The European Union’s competition commissioner, Neelie Kroes, delivered an unusually blunt rebuke to Microsoft on Tuesday by recommending that businesses and governments use software based on open standards.
Ms. Kroes has fought bitterly with Microsoft over the last four years, accusing the company of defying her orders and fining it nearly 1.7 billion euros, or $2.7 billion, on the grounds of violating European competition rules. But her comments were the strongest recommendation yet by Ms. Kroes to jettison Microsoft products, which are based on proprietary standards, and to use rival operating systems to run computers.
“I know a smart business decision when I see one — choosing open standards is a very smart business decision indeed,” Ms. Kroes told a conference in Brussels. “No citizen or company should be forced or encouraged to choose a closed technology over an open one.”
Some prominent legal scholars say the United States should reconsider its position on hate speech.
“It is not clear to me that the Europeans are mistaken,” Jeremy Waldron, a legal philosopher, wrote in The New York Review of Books last month, “when they say that a liberal democracy must take affirmative responsibility for protecting the atmosphere of mutual respect against certain forms of vicious attack.”
[…] Harvey A. Silverglate, a civil liberties lawyer in Cambridge, Mass., disagreed. “When times are tough,” he said, “there seems to be a tendency to say there is too much freedom.”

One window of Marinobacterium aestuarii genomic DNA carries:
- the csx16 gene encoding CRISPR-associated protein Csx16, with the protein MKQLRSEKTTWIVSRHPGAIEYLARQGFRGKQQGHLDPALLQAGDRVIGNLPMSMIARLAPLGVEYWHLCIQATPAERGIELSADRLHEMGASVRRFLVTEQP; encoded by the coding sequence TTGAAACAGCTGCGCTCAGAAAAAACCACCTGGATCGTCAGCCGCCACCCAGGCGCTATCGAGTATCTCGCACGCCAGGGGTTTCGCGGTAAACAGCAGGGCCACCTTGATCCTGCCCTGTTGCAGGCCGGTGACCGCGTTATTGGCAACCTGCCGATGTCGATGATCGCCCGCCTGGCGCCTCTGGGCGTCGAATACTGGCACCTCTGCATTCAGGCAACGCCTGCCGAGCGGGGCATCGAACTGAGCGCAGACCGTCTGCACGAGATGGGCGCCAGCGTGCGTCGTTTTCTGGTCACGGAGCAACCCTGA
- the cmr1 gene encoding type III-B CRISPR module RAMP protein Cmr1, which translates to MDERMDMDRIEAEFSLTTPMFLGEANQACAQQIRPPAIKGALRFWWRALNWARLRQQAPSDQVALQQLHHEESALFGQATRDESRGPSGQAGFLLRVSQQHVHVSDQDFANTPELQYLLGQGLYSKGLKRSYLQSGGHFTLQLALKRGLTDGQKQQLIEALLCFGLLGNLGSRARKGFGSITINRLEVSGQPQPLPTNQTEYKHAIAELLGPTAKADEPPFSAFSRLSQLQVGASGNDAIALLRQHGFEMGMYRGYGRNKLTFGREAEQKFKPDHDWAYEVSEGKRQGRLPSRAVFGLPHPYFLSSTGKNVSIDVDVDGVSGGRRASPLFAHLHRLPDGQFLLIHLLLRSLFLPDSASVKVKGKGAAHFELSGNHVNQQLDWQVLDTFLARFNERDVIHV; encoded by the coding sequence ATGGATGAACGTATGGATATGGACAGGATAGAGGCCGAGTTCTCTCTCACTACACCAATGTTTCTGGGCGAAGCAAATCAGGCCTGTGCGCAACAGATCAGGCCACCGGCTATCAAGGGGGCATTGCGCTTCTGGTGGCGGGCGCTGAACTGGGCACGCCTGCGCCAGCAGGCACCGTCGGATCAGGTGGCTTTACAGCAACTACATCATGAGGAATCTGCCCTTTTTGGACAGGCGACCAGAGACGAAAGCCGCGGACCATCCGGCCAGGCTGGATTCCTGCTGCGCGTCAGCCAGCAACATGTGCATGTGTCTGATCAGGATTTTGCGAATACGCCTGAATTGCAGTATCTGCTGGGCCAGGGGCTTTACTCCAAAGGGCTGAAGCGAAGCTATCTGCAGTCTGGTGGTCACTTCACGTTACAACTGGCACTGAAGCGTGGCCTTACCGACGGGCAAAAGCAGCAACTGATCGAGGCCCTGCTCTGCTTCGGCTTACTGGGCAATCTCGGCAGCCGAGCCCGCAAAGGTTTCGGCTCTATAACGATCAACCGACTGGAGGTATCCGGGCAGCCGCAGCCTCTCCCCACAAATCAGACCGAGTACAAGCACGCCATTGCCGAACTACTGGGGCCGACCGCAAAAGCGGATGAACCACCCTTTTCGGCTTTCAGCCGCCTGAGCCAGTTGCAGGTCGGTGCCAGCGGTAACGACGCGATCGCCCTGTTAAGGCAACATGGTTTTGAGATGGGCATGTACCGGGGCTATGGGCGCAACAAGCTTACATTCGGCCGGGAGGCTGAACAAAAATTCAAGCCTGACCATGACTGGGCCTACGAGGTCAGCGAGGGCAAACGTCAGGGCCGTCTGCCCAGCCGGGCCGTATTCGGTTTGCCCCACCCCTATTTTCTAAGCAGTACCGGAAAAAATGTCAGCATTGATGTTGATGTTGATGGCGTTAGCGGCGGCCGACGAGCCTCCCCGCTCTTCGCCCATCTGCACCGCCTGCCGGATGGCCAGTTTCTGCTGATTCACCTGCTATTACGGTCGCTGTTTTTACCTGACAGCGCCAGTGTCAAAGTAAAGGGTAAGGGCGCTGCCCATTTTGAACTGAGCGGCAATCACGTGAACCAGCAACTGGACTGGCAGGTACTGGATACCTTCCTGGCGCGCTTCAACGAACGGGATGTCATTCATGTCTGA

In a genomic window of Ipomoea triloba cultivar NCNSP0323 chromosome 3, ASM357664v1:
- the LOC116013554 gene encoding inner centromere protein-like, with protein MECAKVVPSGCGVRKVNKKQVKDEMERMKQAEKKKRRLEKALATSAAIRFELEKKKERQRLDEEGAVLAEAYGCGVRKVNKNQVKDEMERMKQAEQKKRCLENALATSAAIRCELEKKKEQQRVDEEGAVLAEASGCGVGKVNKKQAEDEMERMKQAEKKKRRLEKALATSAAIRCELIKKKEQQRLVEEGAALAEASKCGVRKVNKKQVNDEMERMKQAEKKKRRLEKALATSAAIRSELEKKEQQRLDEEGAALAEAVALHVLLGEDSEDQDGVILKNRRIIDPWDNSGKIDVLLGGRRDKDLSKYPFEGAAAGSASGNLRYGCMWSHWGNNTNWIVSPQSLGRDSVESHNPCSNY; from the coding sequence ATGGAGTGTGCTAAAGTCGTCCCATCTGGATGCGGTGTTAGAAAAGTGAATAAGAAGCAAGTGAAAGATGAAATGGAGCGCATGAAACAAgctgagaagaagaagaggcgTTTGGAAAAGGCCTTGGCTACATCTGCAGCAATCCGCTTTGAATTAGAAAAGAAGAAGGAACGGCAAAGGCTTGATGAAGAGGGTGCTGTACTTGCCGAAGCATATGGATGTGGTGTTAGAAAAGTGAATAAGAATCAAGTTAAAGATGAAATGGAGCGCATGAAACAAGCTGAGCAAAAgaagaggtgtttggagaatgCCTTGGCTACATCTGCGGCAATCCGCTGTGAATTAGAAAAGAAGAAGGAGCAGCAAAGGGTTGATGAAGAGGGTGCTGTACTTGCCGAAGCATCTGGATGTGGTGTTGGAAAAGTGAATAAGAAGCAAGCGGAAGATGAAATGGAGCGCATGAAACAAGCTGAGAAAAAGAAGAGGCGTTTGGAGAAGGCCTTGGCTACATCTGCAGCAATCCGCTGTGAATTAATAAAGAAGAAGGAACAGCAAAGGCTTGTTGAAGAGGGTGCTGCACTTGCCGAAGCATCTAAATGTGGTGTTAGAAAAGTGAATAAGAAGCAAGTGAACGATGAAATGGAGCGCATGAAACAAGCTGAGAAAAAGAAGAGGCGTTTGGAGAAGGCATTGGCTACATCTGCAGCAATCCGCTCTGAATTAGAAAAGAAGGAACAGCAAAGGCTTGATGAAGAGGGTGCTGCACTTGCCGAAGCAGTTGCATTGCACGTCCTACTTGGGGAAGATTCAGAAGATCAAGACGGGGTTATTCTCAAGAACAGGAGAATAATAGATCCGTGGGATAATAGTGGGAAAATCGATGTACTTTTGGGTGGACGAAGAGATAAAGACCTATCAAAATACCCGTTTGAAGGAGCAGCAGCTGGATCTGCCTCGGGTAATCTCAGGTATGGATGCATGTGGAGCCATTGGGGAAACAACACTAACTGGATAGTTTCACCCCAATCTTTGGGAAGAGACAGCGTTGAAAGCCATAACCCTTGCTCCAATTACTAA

“Free speech matters because it works,” Mr. Silverglate continued. Scrutiny and debate are more effective ways of combating hate speech than censorship, he said, and all the more so in the post-Sept. 11 era.
[…] Mr. Steyn, the author of the article, said the Canadian proceedings had illustrated some important distinctions. “The problem with so-called hate speech laws is that they’re not about facts,” he said in a telephone interview. “They’re about feelings.”
“What we’re learning here is really the bedrock difference between the United States and the countries that are in a broad sense its legal cousins,” Mr. Steyn added. “Western governments are becoming increasingly comfortable with the regulation of opinion. The First Amendment really does distinguish the U.S., not just from Canada but from the rest of the Western world.”
I’ve been out of town for a while and I am always surprised what constitutes news in the town I grew up in, but what is the Times playing at here?